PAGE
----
Tutorial 7 · Recognizing and Addressing Trauma in Infants, Young Children, and their Families
Two Types of Trauma Diagnoses
It is important to note that not all experiences of trauma lead to a trauma response or trauma-related disorder or diagnosis. There is a normal period of time, following a traumatic event or experience that we might expect to see trauma related responses or signs that do not necessarily develop into a post-traumatic stress disorder. However, when signs and symptoms of traumatic stress endure over time (one month or longer), disrupt a child's or adult's daily life, impact their social and emotional health, and meet specific diagnostic criteria, there are two types of trauma diagnoses.
Post Traumatic Stress Disorder
Post traumatic stress disorder (PTSD) describes symptoms associated with a traumatic event — such as a car accident, witnessing violence, natural disaster, etc (see list of types of traumatic experiences below). The symptoms may include recurrent bad dreams, physical reactions, flashbacks, startle reaction, loss of interest in usual activities, avoiding reminders of the event, etc. To address developmental influences, ZERO TO THREE has included language in their Diagnostic Classification of Mental Health and Developmental Disorders of Infancy and Early Childhood Revised (DC:0-3 R) (ZERO TO THREE, 2005) that can supplement the adult focused Diagnostic and Statistical Manual of Mental Disorders (DSM IV). Currently, the diagnosis of Posttraumatic Stress Disorder in Preschool Children is under consideration for the DSM 5th edition which is due for publication in 2013 (American Psychiatric Association, 2010). The DC:0-3 and the proposed revised diagnosis include additional developmentally-based, diagnostic criteria for PTSD in young children. (More information)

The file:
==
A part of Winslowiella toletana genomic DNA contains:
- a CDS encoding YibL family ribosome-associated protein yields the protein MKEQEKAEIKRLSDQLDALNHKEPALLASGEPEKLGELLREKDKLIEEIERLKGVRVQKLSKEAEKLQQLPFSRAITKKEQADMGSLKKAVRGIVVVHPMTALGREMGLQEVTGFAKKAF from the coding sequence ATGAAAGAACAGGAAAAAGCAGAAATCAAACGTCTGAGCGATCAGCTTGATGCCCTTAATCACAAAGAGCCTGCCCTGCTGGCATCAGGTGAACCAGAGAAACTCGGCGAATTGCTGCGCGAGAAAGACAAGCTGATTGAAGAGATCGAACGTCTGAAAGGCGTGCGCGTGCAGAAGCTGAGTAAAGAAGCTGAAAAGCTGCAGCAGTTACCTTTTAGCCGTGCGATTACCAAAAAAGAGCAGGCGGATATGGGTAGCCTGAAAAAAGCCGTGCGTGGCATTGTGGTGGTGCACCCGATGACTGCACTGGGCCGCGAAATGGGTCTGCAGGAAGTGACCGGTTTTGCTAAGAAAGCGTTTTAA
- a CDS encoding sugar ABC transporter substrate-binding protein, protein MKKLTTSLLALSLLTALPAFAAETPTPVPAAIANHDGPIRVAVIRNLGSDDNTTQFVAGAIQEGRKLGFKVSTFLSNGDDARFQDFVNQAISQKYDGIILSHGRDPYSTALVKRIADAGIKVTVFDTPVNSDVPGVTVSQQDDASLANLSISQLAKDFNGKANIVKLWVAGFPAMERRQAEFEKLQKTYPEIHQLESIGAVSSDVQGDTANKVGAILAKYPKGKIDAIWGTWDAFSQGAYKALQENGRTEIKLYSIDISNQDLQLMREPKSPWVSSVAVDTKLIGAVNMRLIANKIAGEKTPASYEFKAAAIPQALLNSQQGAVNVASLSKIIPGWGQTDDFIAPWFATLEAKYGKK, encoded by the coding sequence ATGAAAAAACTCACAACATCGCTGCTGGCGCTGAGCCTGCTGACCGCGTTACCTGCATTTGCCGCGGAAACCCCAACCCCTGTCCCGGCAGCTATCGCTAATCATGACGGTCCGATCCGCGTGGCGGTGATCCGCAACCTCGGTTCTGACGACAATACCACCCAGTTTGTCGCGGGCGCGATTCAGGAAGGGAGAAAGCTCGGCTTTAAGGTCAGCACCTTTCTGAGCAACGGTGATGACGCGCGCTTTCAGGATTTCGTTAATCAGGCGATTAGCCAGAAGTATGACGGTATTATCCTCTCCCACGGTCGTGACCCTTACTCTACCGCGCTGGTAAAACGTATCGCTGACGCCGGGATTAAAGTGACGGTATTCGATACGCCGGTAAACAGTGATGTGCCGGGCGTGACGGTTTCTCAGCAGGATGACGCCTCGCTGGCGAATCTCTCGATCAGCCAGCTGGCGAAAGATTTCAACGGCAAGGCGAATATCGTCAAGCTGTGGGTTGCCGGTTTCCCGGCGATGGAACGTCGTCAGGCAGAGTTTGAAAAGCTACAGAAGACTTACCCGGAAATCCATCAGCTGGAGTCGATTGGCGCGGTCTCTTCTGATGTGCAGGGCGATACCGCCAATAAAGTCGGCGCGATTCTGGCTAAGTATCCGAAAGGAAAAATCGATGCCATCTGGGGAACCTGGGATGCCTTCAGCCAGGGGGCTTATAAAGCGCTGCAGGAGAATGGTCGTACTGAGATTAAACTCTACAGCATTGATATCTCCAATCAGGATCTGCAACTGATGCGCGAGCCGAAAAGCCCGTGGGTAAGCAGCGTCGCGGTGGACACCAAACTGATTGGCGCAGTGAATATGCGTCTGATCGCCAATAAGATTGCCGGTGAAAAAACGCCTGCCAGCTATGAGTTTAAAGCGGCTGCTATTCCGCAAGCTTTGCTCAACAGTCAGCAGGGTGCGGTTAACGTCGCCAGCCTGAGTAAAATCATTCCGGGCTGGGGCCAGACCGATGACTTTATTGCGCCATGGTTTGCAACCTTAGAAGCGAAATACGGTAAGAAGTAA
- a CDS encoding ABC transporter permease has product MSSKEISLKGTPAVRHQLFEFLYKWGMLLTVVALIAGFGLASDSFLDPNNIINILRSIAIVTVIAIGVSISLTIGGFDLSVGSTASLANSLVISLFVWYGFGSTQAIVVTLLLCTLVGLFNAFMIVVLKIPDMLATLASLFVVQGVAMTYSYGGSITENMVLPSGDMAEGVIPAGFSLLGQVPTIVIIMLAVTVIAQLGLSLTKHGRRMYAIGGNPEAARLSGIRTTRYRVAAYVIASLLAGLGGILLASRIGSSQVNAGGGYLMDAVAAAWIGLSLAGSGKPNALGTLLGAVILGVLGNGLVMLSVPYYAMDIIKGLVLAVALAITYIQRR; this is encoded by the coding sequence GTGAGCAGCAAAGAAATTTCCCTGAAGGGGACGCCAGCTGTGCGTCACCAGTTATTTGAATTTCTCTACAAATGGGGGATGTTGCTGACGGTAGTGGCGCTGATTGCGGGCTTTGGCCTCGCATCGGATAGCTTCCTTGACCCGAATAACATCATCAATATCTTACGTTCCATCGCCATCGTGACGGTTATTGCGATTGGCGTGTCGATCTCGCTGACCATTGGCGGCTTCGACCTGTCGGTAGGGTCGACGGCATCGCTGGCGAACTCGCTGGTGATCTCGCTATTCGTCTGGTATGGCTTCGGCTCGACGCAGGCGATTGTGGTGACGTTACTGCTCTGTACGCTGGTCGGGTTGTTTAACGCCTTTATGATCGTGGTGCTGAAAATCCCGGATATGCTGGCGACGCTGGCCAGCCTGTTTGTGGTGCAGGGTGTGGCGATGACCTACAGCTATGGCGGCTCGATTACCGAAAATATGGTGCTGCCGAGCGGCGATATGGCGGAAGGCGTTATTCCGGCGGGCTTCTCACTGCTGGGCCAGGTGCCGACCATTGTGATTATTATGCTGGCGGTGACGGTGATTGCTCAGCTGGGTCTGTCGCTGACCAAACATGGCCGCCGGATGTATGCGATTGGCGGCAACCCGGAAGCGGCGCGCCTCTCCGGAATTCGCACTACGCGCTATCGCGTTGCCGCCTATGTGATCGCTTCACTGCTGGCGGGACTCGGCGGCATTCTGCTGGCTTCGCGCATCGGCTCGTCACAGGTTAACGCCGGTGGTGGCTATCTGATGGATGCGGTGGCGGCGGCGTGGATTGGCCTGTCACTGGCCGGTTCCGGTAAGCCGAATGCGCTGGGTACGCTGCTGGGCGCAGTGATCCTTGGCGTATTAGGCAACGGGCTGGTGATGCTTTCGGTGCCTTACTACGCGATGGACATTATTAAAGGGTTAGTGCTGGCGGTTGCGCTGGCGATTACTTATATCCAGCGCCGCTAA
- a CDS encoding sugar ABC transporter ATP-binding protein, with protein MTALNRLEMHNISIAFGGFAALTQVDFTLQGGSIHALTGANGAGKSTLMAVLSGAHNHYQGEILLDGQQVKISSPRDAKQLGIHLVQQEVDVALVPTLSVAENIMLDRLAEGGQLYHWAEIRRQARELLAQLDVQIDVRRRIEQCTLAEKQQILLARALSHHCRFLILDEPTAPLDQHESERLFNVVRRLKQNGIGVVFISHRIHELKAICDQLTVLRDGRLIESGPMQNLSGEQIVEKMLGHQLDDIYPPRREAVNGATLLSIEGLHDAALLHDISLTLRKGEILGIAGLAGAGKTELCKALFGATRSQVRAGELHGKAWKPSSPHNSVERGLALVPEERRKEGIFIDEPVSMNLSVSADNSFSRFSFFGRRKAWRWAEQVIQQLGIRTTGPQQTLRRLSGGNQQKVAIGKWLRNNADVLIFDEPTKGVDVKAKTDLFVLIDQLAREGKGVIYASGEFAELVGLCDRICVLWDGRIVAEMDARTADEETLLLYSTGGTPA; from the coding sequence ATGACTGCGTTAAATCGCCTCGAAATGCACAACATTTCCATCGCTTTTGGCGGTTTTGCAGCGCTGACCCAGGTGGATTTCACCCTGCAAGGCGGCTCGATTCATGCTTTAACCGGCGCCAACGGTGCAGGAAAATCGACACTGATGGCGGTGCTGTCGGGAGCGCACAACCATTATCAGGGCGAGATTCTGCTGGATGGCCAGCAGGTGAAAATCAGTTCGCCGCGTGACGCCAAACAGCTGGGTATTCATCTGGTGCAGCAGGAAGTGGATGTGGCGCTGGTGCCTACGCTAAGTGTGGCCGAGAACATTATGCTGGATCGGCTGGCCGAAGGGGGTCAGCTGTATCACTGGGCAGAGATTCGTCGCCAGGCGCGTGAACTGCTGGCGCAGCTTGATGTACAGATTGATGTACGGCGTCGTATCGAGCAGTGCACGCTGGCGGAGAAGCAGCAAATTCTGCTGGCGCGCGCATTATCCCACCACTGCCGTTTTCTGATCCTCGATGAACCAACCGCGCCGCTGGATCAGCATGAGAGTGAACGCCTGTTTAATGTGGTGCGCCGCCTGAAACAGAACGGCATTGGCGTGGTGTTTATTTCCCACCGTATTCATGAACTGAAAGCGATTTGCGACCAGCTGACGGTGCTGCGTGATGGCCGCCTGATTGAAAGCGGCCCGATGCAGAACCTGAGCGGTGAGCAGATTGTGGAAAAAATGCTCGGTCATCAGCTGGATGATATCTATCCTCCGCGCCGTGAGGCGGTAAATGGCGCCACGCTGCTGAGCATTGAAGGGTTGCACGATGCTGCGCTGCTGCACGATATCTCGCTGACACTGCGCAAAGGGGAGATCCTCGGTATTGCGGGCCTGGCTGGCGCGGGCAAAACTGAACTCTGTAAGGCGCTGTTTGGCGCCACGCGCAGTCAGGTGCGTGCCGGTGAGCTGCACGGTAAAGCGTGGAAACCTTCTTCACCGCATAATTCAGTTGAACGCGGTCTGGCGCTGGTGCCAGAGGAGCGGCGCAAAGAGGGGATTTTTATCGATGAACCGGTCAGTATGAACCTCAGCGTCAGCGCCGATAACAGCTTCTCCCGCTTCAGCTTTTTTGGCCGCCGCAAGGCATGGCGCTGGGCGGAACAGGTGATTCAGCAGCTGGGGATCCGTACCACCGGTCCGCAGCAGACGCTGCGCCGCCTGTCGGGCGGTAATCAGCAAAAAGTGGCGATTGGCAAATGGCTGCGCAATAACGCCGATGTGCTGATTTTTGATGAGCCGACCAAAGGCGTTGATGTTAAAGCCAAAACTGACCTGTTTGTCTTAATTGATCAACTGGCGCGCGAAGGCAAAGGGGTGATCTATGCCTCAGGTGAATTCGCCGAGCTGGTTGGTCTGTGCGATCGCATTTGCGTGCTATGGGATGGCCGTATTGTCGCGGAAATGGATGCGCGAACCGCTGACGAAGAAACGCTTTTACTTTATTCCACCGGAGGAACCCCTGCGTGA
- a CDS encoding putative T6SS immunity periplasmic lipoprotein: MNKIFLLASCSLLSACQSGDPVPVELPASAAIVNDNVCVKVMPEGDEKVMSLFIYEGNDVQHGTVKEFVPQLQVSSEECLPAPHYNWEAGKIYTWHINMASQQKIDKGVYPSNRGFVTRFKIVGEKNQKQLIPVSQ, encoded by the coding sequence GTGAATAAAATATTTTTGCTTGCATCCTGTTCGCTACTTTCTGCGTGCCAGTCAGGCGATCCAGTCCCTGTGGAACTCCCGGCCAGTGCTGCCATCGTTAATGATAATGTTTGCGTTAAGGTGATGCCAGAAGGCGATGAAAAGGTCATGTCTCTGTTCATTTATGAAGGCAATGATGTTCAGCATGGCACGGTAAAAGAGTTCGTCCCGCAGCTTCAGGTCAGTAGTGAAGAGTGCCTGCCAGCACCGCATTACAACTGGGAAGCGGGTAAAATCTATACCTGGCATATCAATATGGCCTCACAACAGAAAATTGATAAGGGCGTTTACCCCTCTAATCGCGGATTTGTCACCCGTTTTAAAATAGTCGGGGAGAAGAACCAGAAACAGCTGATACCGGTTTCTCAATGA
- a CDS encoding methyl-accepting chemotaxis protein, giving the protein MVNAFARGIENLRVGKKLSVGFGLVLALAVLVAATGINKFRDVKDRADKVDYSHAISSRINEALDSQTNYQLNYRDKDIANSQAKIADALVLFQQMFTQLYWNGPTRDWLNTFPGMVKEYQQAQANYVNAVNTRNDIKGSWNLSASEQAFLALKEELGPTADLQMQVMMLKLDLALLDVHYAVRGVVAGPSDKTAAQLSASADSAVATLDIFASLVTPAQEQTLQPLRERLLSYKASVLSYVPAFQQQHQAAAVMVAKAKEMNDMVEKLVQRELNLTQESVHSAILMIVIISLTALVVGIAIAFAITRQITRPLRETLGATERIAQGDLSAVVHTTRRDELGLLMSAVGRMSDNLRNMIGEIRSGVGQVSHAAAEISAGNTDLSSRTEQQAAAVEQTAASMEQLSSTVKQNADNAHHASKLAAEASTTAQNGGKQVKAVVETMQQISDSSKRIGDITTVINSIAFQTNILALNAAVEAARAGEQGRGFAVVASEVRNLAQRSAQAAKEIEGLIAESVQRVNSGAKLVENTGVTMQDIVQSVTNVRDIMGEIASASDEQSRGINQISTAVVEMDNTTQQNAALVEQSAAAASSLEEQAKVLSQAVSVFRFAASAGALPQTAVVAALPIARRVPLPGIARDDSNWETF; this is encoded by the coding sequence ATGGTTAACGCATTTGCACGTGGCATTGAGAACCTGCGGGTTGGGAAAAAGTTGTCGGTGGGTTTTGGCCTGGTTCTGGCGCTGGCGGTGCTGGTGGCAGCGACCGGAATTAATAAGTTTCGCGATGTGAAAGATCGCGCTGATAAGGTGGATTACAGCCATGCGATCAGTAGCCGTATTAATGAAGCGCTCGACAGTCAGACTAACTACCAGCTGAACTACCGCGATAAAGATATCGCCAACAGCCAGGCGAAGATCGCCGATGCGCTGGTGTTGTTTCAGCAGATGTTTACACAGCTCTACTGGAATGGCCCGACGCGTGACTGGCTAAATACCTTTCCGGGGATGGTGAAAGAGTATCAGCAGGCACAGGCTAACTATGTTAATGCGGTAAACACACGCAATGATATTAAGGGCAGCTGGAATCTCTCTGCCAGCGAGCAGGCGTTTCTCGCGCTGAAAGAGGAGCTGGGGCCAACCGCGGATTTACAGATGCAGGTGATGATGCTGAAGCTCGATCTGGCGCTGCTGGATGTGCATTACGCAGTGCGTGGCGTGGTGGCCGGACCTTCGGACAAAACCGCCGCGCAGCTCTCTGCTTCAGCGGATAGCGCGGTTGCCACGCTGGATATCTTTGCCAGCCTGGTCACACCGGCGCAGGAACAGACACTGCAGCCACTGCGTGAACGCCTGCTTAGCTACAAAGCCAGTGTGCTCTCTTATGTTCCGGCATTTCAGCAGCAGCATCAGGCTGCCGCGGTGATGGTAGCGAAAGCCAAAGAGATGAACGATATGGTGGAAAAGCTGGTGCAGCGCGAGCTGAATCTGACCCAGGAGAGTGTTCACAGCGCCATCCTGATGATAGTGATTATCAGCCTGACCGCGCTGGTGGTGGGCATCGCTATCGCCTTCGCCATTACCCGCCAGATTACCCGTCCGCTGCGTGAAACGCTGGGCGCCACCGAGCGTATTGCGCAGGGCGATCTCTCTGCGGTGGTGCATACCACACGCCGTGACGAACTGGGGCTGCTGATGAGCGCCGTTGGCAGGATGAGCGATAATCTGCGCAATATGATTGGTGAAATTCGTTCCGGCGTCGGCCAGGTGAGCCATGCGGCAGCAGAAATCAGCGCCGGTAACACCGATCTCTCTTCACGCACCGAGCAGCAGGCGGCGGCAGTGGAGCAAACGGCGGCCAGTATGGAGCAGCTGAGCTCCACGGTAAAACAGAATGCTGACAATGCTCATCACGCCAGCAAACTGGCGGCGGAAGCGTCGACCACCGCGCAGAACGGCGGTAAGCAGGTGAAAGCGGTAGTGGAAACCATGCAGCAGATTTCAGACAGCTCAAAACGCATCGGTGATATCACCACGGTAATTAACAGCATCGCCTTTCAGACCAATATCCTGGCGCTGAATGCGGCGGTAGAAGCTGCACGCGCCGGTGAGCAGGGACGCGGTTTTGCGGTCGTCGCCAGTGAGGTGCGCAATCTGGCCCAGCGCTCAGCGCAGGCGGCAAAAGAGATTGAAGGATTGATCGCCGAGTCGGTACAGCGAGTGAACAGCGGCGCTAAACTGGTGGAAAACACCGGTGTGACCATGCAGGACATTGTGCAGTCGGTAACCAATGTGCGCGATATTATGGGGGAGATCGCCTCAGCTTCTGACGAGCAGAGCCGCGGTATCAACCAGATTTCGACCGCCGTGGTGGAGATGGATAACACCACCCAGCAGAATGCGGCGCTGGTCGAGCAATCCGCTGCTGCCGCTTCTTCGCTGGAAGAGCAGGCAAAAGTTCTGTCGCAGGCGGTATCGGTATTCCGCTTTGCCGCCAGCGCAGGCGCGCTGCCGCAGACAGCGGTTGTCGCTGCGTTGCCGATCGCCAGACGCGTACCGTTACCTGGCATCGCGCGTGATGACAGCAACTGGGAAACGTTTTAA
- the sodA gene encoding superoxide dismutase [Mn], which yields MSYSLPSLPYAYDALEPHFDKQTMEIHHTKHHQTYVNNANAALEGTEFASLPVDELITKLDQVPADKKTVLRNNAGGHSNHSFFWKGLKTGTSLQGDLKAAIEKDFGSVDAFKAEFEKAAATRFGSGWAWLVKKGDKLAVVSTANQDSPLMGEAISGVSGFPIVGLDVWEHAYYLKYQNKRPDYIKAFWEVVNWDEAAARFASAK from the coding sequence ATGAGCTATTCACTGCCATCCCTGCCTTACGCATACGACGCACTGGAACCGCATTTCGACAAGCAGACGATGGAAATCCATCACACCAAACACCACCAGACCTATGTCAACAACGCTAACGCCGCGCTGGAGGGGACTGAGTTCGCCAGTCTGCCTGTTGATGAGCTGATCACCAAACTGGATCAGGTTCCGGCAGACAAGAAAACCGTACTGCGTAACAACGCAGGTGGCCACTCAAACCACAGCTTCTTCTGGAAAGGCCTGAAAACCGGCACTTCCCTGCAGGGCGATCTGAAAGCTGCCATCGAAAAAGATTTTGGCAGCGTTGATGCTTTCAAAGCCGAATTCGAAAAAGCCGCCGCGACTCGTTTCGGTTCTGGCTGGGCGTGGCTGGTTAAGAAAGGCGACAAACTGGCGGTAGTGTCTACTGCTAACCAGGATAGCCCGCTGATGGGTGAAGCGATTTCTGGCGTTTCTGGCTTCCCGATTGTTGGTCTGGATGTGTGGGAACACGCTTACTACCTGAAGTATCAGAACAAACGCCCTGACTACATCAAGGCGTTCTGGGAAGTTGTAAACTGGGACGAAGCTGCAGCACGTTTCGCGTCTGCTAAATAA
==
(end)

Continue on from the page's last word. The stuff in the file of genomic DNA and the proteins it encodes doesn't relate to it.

The term complex trauma — also known as Complex PTSD — has been proposed as a potential new diagnostic category, Developmental Trauma Disorder, in the Diagnostic and Statistical Manual of Mental Disorders (DSM), 5th edition (van der Kolk, 2005; van der Kolk et al, 2009). Complex Trauma or Developmental Trauma Disorder — describes how children's exposure to multiple or prolonged traumatic events impacts their ongoing development. Typically, complex trauma exposure involves the simultaneous or sequential occurrence of child maltreatment and may include psychological maltreatment, neglect, physical and sexual abuse, and witnessing domestic violence.
Complex trauma is:
Exposure to these initial traumatic experiences, the resulting emotional dysregulation, and the loss of safety, direction, and the ability to detect or respond to danger cues may impact a child's development over time and can lead to subsequent or repeated trauma exposure in adolescence and adulthood without supports that might buffer the negative effects.
(Adapted from Blumenfeld, et al, 2010, used with permission)
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